Public Lab Research note


Planning for Public Lab H2S screen Experiments

by sara | April 02, 2012 20:15 | 1,974 views | 0 comments | #1605 | 1,974 views | 0 comments | #1605 02 Apr 20:15

We are beginning to plan a set of lab based experiments with our three current hydrogen sulfide sensing projects: the photographic paper assay, the copper pipe recently described by TXsharon and the digital sensor:

Notes for our experiment set up:

Factors for consideration:

  1. Any reactive metal in the testing container or in the gas circulation system will absorb some of the H2S as the H2S will react with the metal. Therefore it is important to limit the amount of metal exposure--hence the use of a perspex box in Horwell et. al. We will need a gauge in the experimental set up to ensure the correct internal concentration.

  2. H2S is hazardous and smelly so we need to ensure there are no leaks and we will know quickly if there are leaks.

  3. To compress the air we can borrow an air compressor from Roy, it makes noise as it is compressing--so we will need to alert others in the area before we begin an experiment.

  4. The system will need to be stable enough to run for multiple days, so we need to ensure continual power to everything, quantity of gases before hand etc...

  5. A canister of mixed H2S gas may cost $1000. However one canister at 1000 ppm will probably be sufficient for all of our experiments.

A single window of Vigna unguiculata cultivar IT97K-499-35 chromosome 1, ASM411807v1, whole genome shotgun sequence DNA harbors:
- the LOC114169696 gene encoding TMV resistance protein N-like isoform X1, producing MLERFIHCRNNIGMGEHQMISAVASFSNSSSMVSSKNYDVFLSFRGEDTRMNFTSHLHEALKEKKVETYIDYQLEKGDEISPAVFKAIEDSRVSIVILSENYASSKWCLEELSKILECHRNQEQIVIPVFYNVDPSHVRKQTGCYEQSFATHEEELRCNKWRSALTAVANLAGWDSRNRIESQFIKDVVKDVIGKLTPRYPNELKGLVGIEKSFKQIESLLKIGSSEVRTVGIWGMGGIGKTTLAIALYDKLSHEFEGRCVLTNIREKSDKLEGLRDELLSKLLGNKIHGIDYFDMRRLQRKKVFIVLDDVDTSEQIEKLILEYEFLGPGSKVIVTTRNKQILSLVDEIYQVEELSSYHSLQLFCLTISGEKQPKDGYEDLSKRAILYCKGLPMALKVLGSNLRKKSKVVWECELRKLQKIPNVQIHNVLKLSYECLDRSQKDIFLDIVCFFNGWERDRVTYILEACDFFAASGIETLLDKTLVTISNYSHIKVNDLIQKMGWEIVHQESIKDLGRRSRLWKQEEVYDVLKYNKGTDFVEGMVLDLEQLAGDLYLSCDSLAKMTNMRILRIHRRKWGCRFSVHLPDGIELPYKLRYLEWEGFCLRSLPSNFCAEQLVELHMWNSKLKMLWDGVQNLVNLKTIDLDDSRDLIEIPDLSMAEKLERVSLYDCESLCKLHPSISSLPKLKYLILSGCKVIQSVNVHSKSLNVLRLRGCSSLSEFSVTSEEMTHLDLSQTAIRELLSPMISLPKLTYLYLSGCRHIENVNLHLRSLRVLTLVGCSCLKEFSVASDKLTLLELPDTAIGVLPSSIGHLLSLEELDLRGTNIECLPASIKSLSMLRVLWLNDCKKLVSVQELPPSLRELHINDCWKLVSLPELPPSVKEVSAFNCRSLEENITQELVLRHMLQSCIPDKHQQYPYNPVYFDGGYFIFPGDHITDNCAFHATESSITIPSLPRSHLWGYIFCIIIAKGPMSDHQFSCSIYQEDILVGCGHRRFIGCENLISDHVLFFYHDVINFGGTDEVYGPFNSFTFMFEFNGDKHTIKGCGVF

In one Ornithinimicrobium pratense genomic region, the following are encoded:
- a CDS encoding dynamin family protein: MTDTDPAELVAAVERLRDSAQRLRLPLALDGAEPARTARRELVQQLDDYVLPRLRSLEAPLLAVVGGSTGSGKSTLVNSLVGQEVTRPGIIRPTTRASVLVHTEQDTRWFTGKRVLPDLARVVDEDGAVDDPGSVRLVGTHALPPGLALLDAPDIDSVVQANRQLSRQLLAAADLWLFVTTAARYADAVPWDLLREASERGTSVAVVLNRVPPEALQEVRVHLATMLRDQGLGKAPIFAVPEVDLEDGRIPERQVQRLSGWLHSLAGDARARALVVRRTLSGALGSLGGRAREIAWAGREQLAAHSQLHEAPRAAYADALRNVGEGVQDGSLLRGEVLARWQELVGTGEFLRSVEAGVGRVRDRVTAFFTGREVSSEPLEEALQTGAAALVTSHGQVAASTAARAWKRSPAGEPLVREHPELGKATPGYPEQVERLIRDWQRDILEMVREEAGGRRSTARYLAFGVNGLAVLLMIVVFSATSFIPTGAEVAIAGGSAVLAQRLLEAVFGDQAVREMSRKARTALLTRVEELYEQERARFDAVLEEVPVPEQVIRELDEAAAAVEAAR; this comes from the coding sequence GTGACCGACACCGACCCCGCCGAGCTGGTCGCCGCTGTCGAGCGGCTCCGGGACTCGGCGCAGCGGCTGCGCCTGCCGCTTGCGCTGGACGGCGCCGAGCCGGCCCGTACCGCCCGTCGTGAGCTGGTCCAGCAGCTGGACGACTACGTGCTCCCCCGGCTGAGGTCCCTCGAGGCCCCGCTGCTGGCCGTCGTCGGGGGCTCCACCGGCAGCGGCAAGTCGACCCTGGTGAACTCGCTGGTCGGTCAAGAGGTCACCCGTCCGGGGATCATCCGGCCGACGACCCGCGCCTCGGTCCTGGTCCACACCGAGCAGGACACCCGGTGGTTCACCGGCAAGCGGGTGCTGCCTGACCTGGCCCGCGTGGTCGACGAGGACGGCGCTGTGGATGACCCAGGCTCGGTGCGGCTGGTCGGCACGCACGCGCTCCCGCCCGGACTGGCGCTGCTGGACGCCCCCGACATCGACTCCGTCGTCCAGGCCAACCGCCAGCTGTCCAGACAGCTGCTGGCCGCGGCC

6. Running the resulting gas through a charcoal filter will absorb the excess h2s and remove smell.

  7. Multiple days of continuous exposure may not adequately represent field conditions for gas patch exposures. We should gather data on current gas patch exposures such as when/where does the smell occur and how long does it last? Record temperature/humidity. Then we could model our experimental design on those exposure conditions. Perhaps we might want to try blasting the strips with short bursts of high concentrations? Rather than long continuous exposures?

  8. We should look in to concentration of H2S that can be expected to be found in sour gas.

  9. Should we use purified air? Roy felt since we know there is little to no H2S in air as the noses are so sensitive to it, there is no need to use purified air as Horwell et. al. did.


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